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Fri April 16 2021

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New guidance for safety nets

14 Apr 15 New industry guidance has been published on the use of safety nets used as secondary protection to catch people falling off structures under construction.

FASET (Fall Arrest Safety Equipment & Training), the trade body representing the fall arrest and safety net rigging industry, has teamed up with the British Constructional Steelwork Association (BCSA), representing contractors to issue the joint guidance.

Safety nets are used to save lives and reduce injuries on site by absorbing energy from a falling body. Rigged to the underside of the structure, they are normally used as the primary means of protection due to their close proximity to the working level. Accordingly, the use of an additional fall arrest system is not required, the guidance states.

If, however, as a result of a risk assessment, personal fall protection equipment (PFPE) is considered necessary, then the following factors must be taken into account, says FASET:

  • First, with teams of workers operating in close proximity to each other, fall restraint is generally not practicable and frequently creates additional hazards, including the risk of slips and trips.
  • Second, that fall arrest lanyards are not appropriate due to the lack of distance for them to be deployed effectively. In many situations, says FASET, they are likely to hinder rescue efforts from within the safety net in accordance with the agreed net rescue plan.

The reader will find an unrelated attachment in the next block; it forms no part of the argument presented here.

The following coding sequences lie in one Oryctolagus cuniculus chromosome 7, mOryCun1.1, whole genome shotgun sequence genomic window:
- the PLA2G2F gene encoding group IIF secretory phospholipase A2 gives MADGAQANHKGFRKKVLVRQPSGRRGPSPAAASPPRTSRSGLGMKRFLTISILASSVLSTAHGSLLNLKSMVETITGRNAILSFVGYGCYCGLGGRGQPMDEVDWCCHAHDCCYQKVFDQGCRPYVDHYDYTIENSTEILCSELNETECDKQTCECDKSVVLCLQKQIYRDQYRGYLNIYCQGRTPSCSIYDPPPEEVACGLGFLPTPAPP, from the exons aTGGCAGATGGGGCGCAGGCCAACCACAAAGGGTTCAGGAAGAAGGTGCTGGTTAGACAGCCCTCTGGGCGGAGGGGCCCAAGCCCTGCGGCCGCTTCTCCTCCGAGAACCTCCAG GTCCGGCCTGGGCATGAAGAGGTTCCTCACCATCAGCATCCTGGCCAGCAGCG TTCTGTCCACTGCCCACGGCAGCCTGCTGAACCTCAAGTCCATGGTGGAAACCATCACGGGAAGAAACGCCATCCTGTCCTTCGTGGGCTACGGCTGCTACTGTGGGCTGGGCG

The guidance goes on to confirm that BS EN 1263-1 safety nets (greater than 35m2 and 5m minimum side length) are subjected to a type test involving 100kg falling 7m (6m plus an allowance for the height of the centre of gravity of a human). The nominal acceptable total fall energy is therefore 6kJ on a new net.

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The number of workers protected by an individual safety net that complies with BS EN 1263 -1 & 2 must be contained within the capacity of the net. Therefore, for a 2m maximum fall height, and allowing 100kg per worker (including tools), the recommended maximum number of workers over any section of safety net is two.

If more than two workers are required over the same section, a specific risk assessment must be completed to determine the risk of more than two workers falling into the net simultaneously. If the risk is considered to be low, then more than two workers may be able to work safely above the safety net.

To increase safety, the use of a B-specification BS EN 1263-1 safety net should be considered.

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